From Publishers Weekly
Financial mastermind Soros (The Alchemy of Finance, etc.) has made his mark as a philanthropist with a progressive foreign policy, fostering open societies. He equates globalization with "the free movement of capital and the increasing domination of national economies by global financial markets and multinational corporations." In this treatise, he explains how his vision to "make global capitalism more stable and equitable" acknowledges that antiglobalization protesters have a case against the mainstream consensus that the market works well. Instead of dismantling existing international financial and trade institutions, though, Soros suggests reform. Market fundamentalists, he says, are unwilling to modify existing institutions to create a level playing field; moreover, they're loath to create institutions to foster social goals like reducing poverty. Protestors, he observes, are "strangely blind" to the need to improve the quality of government and public life in poorer countries. Soros's suggested method provides aid that will "enable, encourage, and reinforce" voluntary compliance with international standards relating to environment, education and labor. His proposal? The richer countries in the IMF issue Special Drawing Rights (SDRs) for international assistance i.e., international reserve assets a process that shares the burden equitably, with the United States paying its fair share. A board of "eminent persons" chooses who's eligible for assistance, and a separate audit commission evaluates those chosen. After September 11, Soros notes in conclusion, Americans must recognize the world's precarious interdependence. Soros has an admirable track record and the virtue of hindsight (his foundations have done innovative work and his take on what could have been done in Russia over the past decade is compelling). This dry but vital book deserves attention and debate.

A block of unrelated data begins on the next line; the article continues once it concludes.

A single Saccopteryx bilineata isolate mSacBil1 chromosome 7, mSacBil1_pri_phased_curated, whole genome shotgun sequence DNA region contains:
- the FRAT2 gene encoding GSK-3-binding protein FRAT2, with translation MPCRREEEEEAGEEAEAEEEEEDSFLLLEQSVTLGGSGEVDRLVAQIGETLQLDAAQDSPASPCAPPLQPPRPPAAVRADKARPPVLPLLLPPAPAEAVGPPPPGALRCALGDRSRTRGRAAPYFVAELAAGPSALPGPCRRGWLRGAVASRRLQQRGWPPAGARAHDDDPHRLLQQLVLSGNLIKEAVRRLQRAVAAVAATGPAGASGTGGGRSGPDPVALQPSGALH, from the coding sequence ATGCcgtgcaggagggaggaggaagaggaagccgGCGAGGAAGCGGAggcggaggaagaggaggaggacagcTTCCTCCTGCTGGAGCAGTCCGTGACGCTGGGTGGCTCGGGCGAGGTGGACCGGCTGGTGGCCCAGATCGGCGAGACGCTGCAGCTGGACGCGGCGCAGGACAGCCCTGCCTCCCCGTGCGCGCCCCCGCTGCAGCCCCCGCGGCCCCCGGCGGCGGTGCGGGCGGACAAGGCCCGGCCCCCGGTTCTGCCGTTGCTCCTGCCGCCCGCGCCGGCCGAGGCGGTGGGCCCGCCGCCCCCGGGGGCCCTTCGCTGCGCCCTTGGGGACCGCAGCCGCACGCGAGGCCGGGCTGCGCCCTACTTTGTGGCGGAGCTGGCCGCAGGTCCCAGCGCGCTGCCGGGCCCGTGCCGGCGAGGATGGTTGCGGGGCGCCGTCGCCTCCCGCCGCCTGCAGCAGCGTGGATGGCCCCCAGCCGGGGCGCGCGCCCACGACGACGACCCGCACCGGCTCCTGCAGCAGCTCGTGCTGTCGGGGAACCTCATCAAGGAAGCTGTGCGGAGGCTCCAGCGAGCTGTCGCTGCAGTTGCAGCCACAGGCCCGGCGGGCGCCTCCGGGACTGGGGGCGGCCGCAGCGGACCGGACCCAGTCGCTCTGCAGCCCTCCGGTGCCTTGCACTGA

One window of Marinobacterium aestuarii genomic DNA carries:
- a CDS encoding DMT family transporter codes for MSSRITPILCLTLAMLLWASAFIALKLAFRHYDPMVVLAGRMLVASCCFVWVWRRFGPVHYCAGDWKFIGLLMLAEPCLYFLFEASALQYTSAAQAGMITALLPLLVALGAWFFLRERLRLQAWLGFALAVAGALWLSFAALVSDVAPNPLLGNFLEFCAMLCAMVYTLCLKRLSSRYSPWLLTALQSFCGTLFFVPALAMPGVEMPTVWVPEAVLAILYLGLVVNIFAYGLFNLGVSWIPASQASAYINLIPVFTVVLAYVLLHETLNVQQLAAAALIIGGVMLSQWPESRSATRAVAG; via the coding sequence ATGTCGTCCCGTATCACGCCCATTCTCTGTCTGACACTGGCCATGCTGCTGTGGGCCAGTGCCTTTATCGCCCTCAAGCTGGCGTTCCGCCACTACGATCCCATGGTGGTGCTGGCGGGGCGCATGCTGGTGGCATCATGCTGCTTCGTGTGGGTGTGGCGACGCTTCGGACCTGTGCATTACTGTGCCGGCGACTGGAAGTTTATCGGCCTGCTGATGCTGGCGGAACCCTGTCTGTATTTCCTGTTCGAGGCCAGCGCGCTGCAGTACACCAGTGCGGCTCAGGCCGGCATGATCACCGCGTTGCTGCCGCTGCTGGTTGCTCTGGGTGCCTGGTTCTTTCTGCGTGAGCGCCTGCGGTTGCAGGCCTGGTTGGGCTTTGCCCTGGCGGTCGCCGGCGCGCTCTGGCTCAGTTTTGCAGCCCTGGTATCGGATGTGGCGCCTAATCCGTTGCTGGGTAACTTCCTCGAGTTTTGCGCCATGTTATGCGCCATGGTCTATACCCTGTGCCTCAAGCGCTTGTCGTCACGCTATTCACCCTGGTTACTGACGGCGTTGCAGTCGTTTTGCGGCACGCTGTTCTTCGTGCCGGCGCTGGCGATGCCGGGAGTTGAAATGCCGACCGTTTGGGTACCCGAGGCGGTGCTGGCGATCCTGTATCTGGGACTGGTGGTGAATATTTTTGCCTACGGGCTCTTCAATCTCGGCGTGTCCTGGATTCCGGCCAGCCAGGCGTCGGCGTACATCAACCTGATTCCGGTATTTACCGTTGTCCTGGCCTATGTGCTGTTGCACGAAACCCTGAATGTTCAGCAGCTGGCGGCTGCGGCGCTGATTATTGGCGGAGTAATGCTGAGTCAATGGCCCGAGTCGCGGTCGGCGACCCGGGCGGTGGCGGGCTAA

Copyright 2002 Cahners Business Information, Inc.
Renowned international investor and financial guru Soros outlines the problems of globalization, limiting its meaning here to "the free movement of capital and the increasing domination of national economies by global financial markets and multinational corporations." Thus, Soros does not delve into the social or cultural applications of globalization. Criticism instead is leveled on both the "market fundamentalists"--Reagan-Thatcher types who seek to remove all impediments (taxation and regulation) to international investing--and the antiglobalization activists, who see the phenomenon as immoral. An admitted fan of globalization, Soros contends that the market is amoral but that certain reforms are necessary to ensure ethical standards. Soros' conclusion is that international institutions have not kept pace with the international economy, and a true "open society" (the title of Soros' last book) relies on that progress. A follow-up is in the offing, as the author is anxious to further expand on his open-society idea. Though the subject matter is complicated, Soros' simplified treatment makes this a timely and necessary title for any basic economy collection. Mary Frances Wilkens
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